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Spy rings, religious intolerance and Japan’s sovereignty

Steven Ross, John Pollini and Jacques Hymans receive highly competitive grants from the National Endowment for the Humanities to support their research

USC Dornsife professors Steven Ross, John Pollini and Jacques Hymans, from left (Photos/Pollini and Hymans, Peter Zhaoyu Zhou)

Research into a Hollywood-based Jewish spy ring is one of three faculty research projects undertaken at the USC Dornsife College of Letters, Arts and Sciences that have been honored with a National Endowment for the Humanities grant for the academic year 2015-16.

Steven Ross, professor of history at USC Dornsife, will use the grant to advance research on his book, Hitler in Los Angeles: How Jews and Their Spies Foiled Nazi and Fascist Plots Against Hollywood and America, describing how the spy ring infiltrated and sabotaged Nazi and fascist groups in the United States in the 1930s and ’40s.

Ross is joined as an NEH awardee by John Pollini, professor of art history and history, and Jacques Hymans, associate professor of international relations.

Created in 1965 as an independent federal agency, the NEH supports research and learning in history, literature, philosophy and other areas of the humanities by funding selected, peer-reviewed proposals from around the nation.

Ross said he was both surprised and delighted to receive the fellowship.

“This NEH grant allows me to devote 2015 to finishing my manuscript and sending it off to Bloomsbury Press,” said Ross, co-director of the Casden Institute for the Study of the Jewish Role in American Life, based at USC Dornsife. “There are some unknown histories that demand to be told. This is one of them.”

In his book, Ross reveals how 1930s and ’40s Hollywood studio bosses, long denigrated for their capitulation to Hitler through their censorship of movies critical of the Nazi regime, were privately funding a Jewish spy operation.

Ross’ book will come on the heels of Ben Urwand’s controversial 2013 book, The Collaboration: Hollywood’s Pact With Hitler, which accused Jewish Hollywood studio heads of actively collaborating — rather than simply cooperating — with the Hitler regime.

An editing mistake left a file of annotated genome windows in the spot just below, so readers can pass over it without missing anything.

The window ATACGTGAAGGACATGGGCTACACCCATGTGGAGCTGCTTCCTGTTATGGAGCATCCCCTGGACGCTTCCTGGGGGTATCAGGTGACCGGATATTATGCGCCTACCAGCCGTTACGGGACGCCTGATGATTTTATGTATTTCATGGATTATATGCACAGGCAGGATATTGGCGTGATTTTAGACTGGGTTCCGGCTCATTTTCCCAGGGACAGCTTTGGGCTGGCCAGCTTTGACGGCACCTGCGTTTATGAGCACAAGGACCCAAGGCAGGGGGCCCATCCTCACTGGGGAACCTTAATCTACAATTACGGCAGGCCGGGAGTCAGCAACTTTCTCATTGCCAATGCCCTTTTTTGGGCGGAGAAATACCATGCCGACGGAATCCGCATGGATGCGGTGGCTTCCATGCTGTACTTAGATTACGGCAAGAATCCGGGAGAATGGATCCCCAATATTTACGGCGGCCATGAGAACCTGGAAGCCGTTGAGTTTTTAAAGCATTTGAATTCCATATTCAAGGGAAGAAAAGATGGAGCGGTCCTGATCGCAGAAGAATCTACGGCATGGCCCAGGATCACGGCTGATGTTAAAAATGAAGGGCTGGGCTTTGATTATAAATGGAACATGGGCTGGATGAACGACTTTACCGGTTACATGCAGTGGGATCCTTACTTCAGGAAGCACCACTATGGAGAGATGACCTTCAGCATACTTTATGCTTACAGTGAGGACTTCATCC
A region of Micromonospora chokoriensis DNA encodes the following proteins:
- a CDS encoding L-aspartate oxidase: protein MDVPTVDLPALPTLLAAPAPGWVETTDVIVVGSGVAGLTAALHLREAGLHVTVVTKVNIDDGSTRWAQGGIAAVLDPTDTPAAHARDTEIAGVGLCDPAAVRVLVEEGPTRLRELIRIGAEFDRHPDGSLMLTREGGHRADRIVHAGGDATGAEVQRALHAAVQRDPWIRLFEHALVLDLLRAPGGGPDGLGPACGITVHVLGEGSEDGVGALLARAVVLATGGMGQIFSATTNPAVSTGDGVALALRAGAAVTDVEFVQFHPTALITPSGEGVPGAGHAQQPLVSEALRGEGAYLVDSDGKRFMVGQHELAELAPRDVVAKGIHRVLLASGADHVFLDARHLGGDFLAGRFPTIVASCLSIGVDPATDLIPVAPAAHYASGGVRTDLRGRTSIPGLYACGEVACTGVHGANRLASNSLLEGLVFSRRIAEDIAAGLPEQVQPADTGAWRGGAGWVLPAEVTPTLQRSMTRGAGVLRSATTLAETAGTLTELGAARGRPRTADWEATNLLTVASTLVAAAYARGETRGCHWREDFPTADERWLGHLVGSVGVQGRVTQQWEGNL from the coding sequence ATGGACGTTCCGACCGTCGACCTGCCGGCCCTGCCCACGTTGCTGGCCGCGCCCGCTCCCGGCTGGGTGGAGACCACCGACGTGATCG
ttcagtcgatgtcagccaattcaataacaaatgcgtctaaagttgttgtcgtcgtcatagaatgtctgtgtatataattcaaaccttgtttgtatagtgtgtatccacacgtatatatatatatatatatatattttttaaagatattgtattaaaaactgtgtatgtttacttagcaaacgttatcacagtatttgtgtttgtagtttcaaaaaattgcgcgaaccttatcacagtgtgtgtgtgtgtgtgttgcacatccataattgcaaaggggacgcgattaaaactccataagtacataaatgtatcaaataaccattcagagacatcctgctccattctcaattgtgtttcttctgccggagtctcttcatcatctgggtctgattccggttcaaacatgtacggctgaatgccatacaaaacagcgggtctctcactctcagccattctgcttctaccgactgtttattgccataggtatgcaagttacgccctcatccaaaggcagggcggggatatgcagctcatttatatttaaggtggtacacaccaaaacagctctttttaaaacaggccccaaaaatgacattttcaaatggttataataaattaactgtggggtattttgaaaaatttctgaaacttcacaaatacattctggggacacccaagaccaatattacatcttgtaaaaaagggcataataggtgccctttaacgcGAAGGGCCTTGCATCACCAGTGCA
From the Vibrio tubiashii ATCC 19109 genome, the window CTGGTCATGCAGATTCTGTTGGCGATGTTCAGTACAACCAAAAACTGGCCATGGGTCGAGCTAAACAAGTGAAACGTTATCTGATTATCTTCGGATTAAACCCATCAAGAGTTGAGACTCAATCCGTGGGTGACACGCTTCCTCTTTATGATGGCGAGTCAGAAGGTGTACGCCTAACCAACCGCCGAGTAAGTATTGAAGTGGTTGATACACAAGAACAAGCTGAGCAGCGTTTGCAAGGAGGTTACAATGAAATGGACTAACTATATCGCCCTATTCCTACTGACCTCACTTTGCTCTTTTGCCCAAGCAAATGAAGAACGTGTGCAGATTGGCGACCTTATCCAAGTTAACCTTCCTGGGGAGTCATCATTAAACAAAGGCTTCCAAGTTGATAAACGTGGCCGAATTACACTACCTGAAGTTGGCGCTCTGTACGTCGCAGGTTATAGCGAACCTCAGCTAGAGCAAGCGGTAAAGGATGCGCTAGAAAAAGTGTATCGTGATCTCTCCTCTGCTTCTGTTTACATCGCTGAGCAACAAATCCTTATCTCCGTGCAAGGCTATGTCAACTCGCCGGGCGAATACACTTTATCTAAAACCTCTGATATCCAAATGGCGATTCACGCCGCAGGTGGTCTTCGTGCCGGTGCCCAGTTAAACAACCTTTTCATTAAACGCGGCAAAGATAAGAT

Jewish resistance

“My book presents a very different story: one of Jewish resistance to Hitler,” Ross said. “The same moguls Urwand accused of kowtowing to Hitler funded a spy ring run by attorney Leon Lewis, the man Nazis called the ‘most dangerous Jew in Los Angeles,’ from August 1933 to the end of World War II.”

Nazi leaders saw Los Angeles as the perfect place to establish a beachhead for their hoped-for assault on the Pacific Coast. Not only did Southern California have a history of anti-Semitism and rightwing extremism, but the LA port was less closely monitored than “Jew York,” as Nazis called it. This made LA easier to use as a central depot for sending spies, money, propaganda and secret orders from Germany — all of which were then distributed throughout the United States.

To achieve their goal of American conquest, Adolf Hitler and Joseph Goebbels adopted a two-prong strategy.

Steven Ross

“To achieve their goal of American conquest, Adolf Hitler and Joseph Goebbels adopted a two-prong strategy,” Ross said. “Keep America neutral by controlling Hollywood and establish a ‘Fifth Column’ along the West Coast.”

Comprised of military veterans and their wives who infiltrated every Nazi and fascist group in Los Angeles, Lewis’ spy ring uncovered a series of Nazi plots to kill the city’s Jews and sabotage the nation’s military installations.

Since U.S. law enforcement agencies were not paying close attention — preferring to monitor Reds rather than Nazis — there was only one thing that stood in their way: Jewish ingenuity.

Steven Ross

“Plans existed for hanging 20 prominent Hollywood figures such as Al Jolson, Eddie Cantor and Jack Warner; for driving through Boyle Heights and machine-gunning as many Jews as possible; and for blowing up defense installations and seizing munitions from National Guard armories on the hoped-for day that Nazis would launch their American putsch,” Ross said. “Since U.S. law enforcement agencies were not paying close attention — preferring to monitor Reds rather than Nazis — there was only one thing that stood in their way: Jewish ingenuity.”

However, despite the quality and quantity of Lewis’ intelligence gathering efforts, U.S. authorities repeatedly ignored his reports. Only after Pearl Harbor did government officials come to Lewis for help, Ross said.

Lewis supplied Naval and Army Intelligence, the Secret Service, the Justice Department, the FBI, the U.S. Office of War Information, the Attorney General’s office and the California Attorney General’s office with a list of thousands of Nazis and fascists, aliens and Americans, working secretly or openly since 1933. 

However, there was a price to pay for such vigilance, Ross noted.

“Two of Lewis’ spies who testified against Nazis in open court or at HUAC [House Un-American Activities Committee] hearings died suspicious deaths: one of a smashed-in skull, the other seemingly poisoned, while other undercover agents received beatings and death threats,” he explained.

“The NEH grant will allow me to present this important and previously neglected story to a large audience sooner rather than later.”

Religious intolerance

Pollini, professor of art history and history, was awarded the grant for his book, Destruction, Mutilation, and Repurposing of Classical Images in Late Antiquity, which examines the enormous body of archaeological evidence for Christian destruction, mutilation and desecration of the images of the polytheistic peoples of the former Roman Empire.